Mindful and Mindless Activities Both Help Cope With Stress - Mon Wellness
Mindful and Mindless Activities Both Help Cope With Stress

Mindful and Mindless Activities Both Help Cope With Stress

Inhale exhale. In honor of Mental Health Awareness Month, Well + Good used some of our favorite health and wellness leaders to create the Mental Well-Being Challenge, a 31-day action plan to help you trust yourself, to deal with stress, thrive at work and show up in your community.

When you are overwhelmed and trying to get back into your body instead of letting your brain get carried away, you are likely to turn to careful activities to help. Among other things, these activities can include meditation, which can enhance self-awareness, and a diary, which can serve as a way to help you sort out your emotions. But just as there are useful activities you can do, so are your mindsless activities — and mental health experts say that practicing conscious and foolish activities can help you deal with stress in the same way. (After all, there is really no “right” way to deal with what is bothering you.)

To understand the difference, know that consciousness “is the act of shifting your focus to the present, keeping you committed to the present while keeping you aware of your thoughts, feelings, and environment,” says licensed clinical professional counselor Joanne Frederick, LCPC. If you’ve practiced meditation or diary, you know that these are just some of the goal setting shareware that you can use. Other cautious activities include single-tasking, where “you give 100 percent of your attention to doing what you are currently doing without further distraction,” adds Frederick. “This keeps you in the moment and away from chaotic future thinking,” thus reducing stress.

On the other hand, being stupid (or unconscious, which is synonymous in this case), is when we are not present or aware of the moment we are experiencing “, says the psychologist Selena Snow, PhD. Frederick adds that negligent activities are basically what you can do while on autopilot.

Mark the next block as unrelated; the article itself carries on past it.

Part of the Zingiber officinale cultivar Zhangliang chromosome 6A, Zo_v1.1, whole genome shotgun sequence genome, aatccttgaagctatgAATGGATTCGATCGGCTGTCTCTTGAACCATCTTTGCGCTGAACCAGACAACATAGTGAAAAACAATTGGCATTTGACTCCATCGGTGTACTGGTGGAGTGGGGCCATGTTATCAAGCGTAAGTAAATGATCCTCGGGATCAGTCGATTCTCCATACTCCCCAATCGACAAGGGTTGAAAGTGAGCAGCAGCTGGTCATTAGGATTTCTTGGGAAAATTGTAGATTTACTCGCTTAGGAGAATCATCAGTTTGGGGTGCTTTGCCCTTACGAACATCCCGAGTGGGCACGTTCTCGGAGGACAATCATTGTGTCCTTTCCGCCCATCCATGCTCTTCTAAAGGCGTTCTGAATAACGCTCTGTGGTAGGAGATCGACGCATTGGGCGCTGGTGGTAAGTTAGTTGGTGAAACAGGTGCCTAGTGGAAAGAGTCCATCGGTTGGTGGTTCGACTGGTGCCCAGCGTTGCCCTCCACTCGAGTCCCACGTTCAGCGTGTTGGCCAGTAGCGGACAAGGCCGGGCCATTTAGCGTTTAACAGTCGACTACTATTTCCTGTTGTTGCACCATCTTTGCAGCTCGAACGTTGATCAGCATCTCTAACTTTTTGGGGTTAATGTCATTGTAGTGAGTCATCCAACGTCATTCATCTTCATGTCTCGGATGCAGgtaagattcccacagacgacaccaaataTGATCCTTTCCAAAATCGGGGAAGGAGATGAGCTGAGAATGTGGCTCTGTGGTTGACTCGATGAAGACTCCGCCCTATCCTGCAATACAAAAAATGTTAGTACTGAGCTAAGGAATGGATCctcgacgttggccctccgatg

“A person may decide to engage in an activity that distracts and relaxes to reduce stress, but still do it carefully.” —Selena Snow, psychologist

But, this is not necessarily a bad thing. If you are intentional By doing a silly or unconscious activity, it still helps to enhance stress management skills, says Dr. Snow. “A person may decide to engage in an activity that is distracting and relaxing to reduce stress, but still do it carefully,” says Dr. Snow. “This would mean being deliberate and knowing what they are doing and therefore enjoying the experience of what they have decided to do instead of judging the experience.” (Is not self-knowledge great?)

Examples of healthy conscious and foolish activities

In addition to practicing meditation or the diary, another thoughtful activity is completing a puzzle that “requires focus, attention, and attention to detail,” says Frederick. Because completing a puzzle actually solves a problem, it is advisable to ask yourself a few choice questions as you work on the puzzle to orient your mind to the initial issues and to better equip you to solve them in the future:

  • When I solve a puzzle, does it bring me joy or satisfaction?
  • What part of the resolution process peaks my frustration?
  • How is my breathing as I play compared to before?

On effective brain activities that can help you deal with stress by putting less stress on yourself, Frederick reiterates the importance of being purposeful with them (so watch out for your unconscious behavior). Some examples may include laughter, which can give an immediate boost to happiness. do karaoke (if you like this), which can reduce stress by building companionship and staying in a fun activity. or even scroll to a social networking platform like TikTok (with some sound guardrails in place to ensure the activity stays mentally healthy and not potentially annoying).

These activities do not easily affect the conscious component of being in harmony with your body, which makes them less attentive, but can helps you deal with stress by providing you with something to do besides worrying about a given stressors.

So, even if you do something passively (or thoughtlessly), if you do it for a purpose, you are less likely to feel like you are wasting your time. And this reframe, in itself, can make you feel less stressed. Of course, how you decide to get frustrated is up to you. But knowing that there are mental health benefits from careful and unconscious activities can help you feel less stressed about spending time on the latter.

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